Proceed with caution

Dear Tom (if I may),

I hope you had a restful and celebratory Thanksgiving with friends and family.  Like my children, I had a few days off, and we hosted my husband’s parents from Minnesota.  Like many families who gathered for the holidays, we spent part of our time together in lively conversation.  One of the subjects we talked about was education.

President-elect Trump has been releasing his selections for major leadership posts in his administration and we were all very interested to learn that he has chosen Betsy DeVos for Secretary of Education.  Both my husband’s family and mine used to live in DeVos’s home state of Michigan and we still have lots of family there.  We also come out of the same religious tradition as the DeVos family—a tradition that strongly values private religious education.  I understand and feel the force of the argument for letting families use vouchers to pay for private schools or charter schools.  There is a strong tradition in America of private religious schools offering high-quality education to a diverse range of students.  Shouldn’t all children have access to that kind of education if that’s what their families want?  My oldest child attends a private religious school and I am grateful for the opportunity to make that choice.

But I also have close ties to public education.  My two younger children attend our excellent local public school.  My father served several terms on the school board in a rural school district in Wisconsin not dissimilar to some in western New York.  And when I look out my door and down the street, the evidence is everywhere of how our local school binds our community together.  From my front porch, I can see six homes that are occupied by people who are employed in or retired from the public-school system.  In rural communities like mine where there are only a few industries, the public school is a major employer as well as a source of “social capital” (if you’re not familiar with it, I highly recommend Robert Putnam’s excellent book: Bowling Alone: The Collapse and Revival of American Community).  In the past decade, our community voted to raise local taxes so that we could add a beautiful auditorium onto our school—a facility that we proudly use for plays and concerts.  A local church holds services there, too.

I can see why options like voucher programs and charter schools might be helpful for children and families in districts with poor public schools—where children don’t have access to high-quality education.  Or they might make sense in urban areas where there are lots of different choices for schools and healthy competition for students could help schools be their best.  But the educational reforms that work for cities might not be right for rural areas with low population.  Our local public school is one of the best things my community has going for it; I’m worried about any initiative that might take resources from this school.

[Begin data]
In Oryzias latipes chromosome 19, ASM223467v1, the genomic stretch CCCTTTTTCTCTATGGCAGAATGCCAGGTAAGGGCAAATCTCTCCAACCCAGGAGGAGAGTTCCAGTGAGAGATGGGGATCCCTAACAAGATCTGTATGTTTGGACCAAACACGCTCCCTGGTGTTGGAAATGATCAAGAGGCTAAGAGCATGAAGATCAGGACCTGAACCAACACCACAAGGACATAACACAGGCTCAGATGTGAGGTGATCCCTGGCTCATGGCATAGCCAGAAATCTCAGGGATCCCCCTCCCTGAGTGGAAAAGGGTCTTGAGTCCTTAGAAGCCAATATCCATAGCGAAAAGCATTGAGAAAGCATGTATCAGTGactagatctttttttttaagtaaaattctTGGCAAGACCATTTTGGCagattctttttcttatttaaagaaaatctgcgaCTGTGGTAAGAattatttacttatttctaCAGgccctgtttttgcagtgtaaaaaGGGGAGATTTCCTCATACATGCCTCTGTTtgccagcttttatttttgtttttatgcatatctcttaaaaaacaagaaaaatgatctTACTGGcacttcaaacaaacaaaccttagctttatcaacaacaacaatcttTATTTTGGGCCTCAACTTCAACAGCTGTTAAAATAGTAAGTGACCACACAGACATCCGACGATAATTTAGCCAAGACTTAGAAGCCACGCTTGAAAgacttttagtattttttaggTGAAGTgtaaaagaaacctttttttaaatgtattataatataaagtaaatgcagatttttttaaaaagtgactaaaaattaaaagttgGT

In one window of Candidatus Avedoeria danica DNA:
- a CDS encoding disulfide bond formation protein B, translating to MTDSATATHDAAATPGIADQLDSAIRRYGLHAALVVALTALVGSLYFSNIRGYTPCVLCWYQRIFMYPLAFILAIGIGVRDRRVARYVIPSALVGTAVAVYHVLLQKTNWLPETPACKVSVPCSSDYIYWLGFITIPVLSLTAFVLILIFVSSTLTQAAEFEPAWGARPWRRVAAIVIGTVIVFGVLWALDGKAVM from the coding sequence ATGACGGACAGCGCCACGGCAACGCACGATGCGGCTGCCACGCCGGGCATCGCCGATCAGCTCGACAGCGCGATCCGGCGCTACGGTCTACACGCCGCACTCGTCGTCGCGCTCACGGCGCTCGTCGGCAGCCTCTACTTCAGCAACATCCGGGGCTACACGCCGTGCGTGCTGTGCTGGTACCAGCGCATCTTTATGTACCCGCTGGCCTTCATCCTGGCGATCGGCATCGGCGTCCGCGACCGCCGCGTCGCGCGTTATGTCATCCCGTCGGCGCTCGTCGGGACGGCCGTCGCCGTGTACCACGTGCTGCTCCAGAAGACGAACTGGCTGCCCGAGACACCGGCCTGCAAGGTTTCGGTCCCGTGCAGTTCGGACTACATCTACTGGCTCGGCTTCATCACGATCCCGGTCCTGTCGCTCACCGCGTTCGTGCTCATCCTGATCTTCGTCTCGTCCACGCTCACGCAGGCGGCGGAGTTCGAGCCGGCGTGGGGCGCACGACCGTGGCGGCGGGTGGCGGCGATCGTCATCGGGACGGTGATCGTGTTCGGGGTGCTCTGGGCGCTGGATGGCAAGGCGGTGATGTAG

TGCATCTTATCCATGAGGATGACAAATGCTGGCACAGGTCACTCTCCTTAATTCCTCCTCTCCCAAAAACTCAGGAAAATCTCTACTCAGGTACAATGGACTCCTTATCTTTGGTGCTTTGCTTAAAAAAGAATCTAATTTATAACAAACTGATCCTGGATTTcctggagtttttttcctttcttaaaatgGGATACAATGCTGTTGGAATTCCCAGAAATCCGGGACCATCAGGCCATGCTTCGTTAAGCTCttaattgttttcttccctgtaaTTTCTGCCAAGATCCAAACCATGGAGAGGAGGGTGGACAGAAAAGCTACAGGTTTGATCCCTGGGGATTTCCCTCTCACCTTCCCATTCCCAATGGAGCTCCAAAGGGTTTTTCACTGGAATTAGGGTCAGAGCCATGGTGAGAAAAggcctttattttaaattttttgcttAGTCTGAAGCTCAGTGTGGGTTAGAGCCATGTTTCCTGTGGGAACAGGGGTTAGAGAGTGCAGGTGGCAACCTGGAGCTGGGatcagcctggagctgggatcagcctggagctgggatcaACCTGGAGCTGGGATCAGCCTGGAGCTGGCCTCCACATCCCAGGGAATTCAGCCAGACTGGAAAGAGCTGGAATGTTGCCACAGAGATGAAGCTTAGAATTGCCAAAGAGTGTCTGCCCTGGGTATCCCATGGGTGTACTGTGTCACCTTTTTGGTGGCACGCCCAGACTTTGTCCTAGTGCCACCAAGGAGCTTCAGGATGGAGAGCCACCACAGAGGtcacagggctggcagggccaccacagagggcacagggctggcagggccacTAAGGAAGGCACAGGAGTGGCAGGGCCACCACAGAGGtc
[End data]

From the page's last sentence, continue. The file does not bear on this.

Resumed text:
So at the national level, I would urge you to work with your Democratic and Republican colleagues to think practically, rather than ideologically, about education reform.  If an initiative makes sense for your largely rural 23rd district, don’t dismiss it because it’s coming from the other side of the aisle.  If we’re heading into another shift in education policy at the national level, I hope that you’ll advocate for rural districts and make sure that districts like mine that are already strong, stay that way.  Or that you’ll work on solutions for rural districts that need a boost.

I’ve been hoping to hear back from you.  This is my third letter to you in as many weeks but I’ve only received an email auto-reply.  I see that you’ve been busy passing the “Midnight Rule Relief Act of 2016.”  Next week I’m probably going to ask you whether that was a good use of your time.

Keep in touch,


It gets harder

Dear Tom (if I may?),

It’s the end of a long and tiring week and I’m trying to keep focused on this task that I set before myself: to write regularly to my congressional representative.  It seemed like such a good idea and I was full of energy and enthusiasm last week.  Now I’m sitting with a blank screen in front of me and I’m not sure what to say.

It does seem like my friends are more politically engaged than ever.  I received numerous pleas over social media this week to call your office and express my dismay over the appointment of Stephen K. Bannon as chief strategist for the White House.  I didn’t make that call but I thought about it.  Would it make a difference?  Would pressure from constituents to a member of congress make a president-elect change his mind about a key leadership role?  I felt the way that I think a lot of people do in America today—uninformed.  I don’t actually know very much about Stephen K. Bannon.  If I’m going to be completely honest with you, his name hadn’t even registered with me until this week.  And I’d have to trust the instincts of a lot of hurt and angry people who are telling me that this is a huge problem.  On the whole, I do trust those people.   But I wanted to know enough about this myself before making the call.  And I didn’t take the time to thoroughly research who he is and why his qualifications or his beliefs would make him unfit for the job.